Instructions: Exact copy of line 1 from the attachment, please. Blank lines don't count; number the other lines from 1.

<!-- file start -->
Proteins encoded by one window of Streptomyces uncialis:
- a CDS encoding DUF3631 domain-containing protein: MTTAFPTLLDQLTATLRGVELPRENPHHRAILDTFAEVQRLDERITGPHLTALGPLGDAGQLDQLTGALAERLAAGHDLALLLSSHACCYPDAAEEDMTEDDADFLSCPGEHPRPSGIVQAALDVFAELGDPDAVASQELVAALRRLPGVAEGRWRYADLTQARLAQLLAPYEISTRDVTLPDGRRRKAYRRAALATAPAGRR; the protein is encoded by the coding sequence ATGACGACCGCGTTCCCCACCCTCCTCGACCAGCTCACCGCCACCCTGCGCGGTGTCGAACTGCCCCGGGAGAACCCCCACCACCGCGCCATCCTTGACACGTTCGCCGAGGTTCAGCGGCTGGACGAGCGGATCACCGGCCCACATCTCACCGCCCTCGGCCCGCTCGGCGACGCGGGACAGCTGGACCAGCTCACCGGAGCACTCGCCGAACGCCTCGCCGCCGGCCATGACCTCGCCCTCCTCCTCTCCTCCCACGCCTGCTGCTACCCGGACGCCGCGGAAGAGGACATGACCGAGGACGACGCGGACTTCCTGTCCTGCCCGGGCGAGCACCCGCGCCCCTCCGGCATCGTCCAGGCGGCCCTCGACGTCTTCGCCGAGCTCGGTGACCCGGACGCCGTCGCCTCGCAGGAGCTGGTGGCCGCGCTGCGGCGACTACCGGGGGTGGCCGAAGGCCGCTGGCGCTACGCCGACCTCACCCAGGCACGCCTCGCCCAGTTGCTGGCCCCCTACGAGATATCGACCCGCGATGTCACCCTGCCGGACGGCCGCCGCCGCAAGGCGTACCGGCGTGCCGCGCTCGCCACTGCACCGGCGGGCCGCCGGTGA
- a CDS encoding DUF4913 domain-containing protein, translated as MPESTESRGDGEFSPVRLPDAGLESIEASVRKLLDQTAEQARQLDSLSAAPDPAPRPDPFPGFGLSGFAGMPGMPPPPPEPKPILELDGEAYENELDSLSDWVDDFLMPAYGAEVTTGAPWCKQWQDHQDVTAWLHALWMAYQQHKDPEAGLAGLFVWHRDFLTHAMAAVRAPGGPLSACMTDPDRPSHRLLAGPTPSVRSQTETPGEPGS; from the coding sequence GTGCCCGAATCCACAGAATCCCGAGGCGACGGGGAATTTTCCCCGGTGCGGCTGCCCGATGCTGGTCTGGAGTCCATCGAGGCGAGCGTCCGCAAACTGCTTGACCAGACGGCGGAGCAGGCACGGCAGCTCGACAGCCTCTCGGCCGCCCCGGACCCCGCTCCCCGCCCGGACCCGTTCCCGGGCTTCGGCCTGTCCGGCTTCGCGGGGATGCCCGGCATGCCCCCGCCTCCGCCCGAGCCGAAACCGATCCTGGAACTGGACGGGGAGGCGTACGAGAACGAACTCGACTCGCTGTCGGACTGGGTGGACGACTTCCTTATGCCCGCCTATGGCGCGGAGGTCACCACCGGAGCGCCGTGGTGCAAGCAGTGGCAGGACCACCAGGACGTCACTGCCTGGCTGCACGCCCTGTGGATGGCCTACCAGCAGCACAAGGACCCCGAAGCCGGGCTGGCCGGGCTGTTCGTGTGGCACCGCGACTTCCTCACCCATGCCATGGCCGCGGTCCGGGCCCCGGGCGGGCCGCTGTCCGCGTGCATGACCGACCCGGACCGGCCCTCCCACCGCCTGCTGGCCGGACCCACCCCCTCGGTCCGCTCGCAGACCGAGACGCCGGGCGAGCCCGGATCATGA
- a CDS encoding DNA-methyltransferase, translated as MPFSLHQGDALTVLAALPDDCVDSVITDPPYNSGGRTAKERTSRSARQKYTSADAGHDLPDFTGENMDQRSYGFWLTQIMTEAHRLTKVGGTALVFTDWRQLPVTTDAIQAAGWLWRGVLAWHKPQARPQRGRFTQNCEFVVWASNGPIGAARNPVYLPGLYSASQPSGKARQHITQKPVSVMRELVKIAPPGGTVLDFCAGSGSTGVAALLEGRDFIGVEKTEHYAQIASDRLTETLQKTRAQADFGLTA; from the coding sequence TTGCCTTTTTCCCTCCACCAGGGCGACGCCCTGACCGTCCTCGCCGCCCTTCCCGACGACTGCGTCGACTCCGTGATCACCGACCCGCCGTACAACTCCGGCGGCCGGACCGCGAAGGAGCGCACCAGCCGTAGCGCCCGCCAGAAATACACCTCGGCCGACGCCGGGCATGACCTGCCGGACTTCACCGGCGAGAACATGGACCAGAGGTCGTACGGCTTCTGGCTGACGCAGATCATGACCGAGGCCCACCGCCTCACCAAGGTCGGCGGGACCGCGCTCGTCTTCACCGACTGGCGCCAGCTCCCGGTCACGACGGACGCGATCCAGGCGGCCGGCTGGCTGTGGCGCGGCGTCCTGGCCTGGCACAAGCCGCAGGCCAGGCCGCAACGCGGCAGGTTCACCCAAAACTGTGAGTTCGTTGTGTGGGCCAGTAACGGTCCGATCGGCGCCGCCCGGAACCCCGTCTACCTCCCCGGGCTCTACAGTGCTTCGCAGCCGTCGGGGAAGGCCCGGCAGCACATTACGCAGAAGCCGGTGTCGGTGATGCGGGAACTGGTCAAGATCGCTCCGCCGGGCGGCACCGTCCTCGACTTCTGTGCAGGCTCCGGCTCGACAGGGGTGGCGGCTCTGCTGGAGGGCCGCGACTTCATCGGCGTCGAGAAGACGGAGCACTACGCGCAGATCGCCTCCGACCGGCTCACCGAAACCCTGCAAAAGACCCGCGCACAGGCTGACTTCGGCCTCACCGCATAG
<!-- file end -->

Proteins encoded by one window of Streptomyces uncialis: